It Takes a Studio to Design a Car
In my first studio with the HCDE team, we tackled our first ever group Charrette process with the purpose of redesigning parts of a car’s dashboard interaction system. From the start, we were given paper and pen and tasked with coming up with as many possible users as we could think of, and then what kind of car we believed those users would drive to their desired destinations. All our small three person groups were then given one of the hypothetical users and instructed on how to go about redesigning and/or coming up with something new to improve those user’s driving experiences. First was simple brainstorming, then drawing out an interaction sequence chart, and finally iterating those thoughts into pictures for a short minute long presentation.
What I really enjoyed about my first experience with the Charrette process was the craziness of creativity my peers and I had during our short time. We were forced to just throw out any and all ideas we could find relevant to the task at hand, and it was enjoyable to be pushed in such a creative manor. The process in which we bounced ideas off one another and switched teams every so often, kept the result fresh and innovative, as it was exciting to see how every student interpreted each other’s work once they jumped in to a new project.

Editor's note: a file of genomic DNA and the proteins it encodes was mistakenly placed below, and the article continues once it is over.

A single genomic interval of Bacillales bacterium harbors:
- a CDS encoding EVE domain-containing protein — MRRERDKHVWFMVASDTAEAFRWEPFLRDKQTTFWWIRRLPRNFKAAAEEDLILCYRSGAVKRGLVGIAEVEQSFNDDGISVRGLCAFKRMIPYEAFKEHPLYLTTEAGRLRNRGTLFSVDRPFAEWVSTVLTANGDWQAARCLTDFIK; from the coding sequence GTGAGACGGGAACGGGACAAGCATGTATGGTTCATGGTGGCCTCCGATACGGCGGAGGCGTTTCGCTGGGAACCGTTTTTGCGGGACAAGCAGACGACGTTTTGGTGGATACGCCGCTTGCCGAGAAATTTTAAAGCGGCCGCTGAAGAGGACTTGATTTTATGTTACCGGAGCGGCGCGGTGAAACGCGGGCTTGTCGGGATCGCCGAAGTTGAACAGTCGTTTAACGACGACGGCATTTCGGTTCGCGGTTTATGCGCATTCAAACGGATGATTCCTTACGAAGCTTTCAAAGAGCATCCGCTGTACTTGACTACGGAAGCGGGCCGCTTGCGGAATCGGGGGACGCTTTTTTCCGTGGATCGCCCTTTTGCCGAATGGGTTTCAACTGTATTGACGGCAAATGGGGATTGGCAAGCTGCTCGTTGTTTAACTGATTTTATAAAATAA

I can see myself using this Charrette process in a studio job in the future. I plan to apply to a design studio once I graduate, and being a part of a team getting a new task for a company undoubtedly needs an intense initial burst of creativity and design to get the project of the ground. Certain projects might include how to better the Keurig Coffee machine, improve a toasters capacity while conserving space, or maximizing a utility desk lamp for the busy college student hunched over a small dorm work space. Those are times when a team of designers would benefit from bouncing any idea they could imagine into the drop pot and culminating each one into the perfect product. The few times a Charrette might not be appropriate for the situation would be something like how to better childproof electricity outlets, or redesigning a stove top. Those are examples of things that already have a clearly defined purpose, but just need a critical upgrade to their operations.
All in all, the Charrette process I was immersed in for my first studio with the HCDE team was a fantastic and inspiring one that gave me an inviting taste into what the real design world is all about.
All images of GPS devices belong to Google Images